Ahead of last weekend’s Australian Grand Prix, the FIA reminded drivers that the sport’s rules outlaw the wearing of certain jewellery on safety grounds.
The long-standing regulation, which forms Article 5 of the third chapter of Appendix L from the governing body’s International Sporting Code, was highlighted in the event notes released for the Melbourne event by race director Niels Wittich.
The full wording of the rule states: “The wearing of jewellery in the form of body piercing or metal neck chains is prohibited during the competition and may therefore be checked before the start.”
With enforcement of the rule having not been in place for many years, the reminder has come as part of a desire by F1 race director Wittich to ensure safety standards are as high as possible – especially with lessons learned from Romain Grosjean’s fiery crash at the 2020 Bahrain GP.
But while there are obvious safety grounds that have prompted the decision, Hamilton believes that enforcement is a step too far.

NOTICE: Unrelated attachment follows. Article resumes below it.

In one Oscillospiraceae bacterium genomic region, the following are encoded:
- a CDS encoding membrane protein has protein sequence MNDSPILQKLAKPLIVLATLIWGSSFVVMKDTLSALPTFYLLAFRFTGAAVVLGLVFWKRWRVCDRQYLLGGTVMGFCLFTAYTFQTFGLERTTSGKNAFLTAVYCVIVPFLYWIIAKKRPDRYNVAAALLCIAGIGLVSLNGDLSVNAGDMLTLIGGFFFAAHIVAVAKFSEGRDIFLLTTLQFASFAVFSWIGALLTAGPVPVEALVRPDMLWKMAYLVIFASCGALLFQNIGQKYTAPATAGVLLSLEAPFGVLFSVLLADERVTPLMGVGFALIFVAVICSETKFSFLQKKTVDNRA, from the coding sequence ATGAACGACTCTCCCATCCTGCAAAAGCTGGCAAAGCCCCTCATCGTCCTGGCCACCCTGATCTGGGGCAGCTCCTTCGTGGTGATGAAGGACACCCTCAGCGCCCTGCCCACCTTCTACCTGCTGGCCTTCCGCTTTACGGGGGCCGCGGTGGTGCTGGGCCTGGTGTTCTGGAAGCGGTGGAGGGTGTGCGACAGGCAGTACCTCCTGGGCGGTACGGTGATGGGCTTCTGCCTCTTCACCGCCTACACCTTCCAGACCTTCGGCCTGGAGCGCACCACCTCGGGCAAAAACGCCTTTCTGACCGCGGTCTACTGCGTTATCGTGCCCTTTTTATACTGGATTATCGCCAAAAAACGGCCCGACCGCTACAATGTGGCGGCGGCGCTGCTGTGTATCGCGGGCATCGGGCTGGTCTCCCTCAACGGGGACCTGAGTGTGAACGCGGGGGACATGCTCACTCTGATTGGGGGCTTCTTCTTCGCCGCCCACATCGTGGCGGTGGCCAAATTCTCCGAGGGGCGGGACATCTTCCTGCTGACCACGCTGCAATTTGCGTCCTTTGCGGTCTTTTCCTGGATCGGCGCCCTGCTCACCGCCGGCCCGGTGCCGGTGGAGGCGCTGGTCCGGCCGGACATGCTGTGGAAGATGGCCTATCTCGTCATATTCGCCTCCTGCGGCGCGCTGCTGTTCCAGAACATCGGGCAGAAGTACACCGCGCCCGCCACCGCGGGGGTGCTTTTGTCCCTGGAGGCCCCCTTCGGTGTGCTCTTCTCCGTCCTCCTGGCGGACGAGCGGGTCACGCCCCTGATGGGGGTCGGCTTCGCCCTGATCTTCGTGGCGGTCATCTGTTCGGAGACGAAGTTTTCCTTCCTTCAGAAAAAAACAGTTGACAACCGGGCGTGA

Furthermore, he says that it is physically impossible for him to remove some of his ear-rings so he will be unable to comply with the FIA request.
“I don’t have any plans on removing [jewellery],” he said. “I feel there are personal things. You should be able to be who you are.
“There’s stuff that I can’t move. So I can’t even take these out. These ones on my right ear, they’re literally welded in. So I will have to get them chopped off or something like that. So they will be staying.”
The jewellery clampdown, on a weekend when the FIA has also made clear it wants to enforce a requirement for drivers to wear fireproof underwear, has not drawn universal support from drivers.
And while it is the first notable clash between the new race directors and the competitors, the situation is unlikely to escalate.
Mercedes boss Toto Wolff told the Press Association this week that he was not sure it was wise for the FIA to pick an early fight over jewellery, but saw the bigger picture.
Speaking about the job Wittich had done, Wolff said: “How he has run the first few races has been respectful, solid and he hasn’t put a single foot wrong.
“But is that [jewellery ban] a battle he needs to have at this stage? However, if it turns out to be the biggest unfortunate misstep of a race director, I would take it a thousand times over.”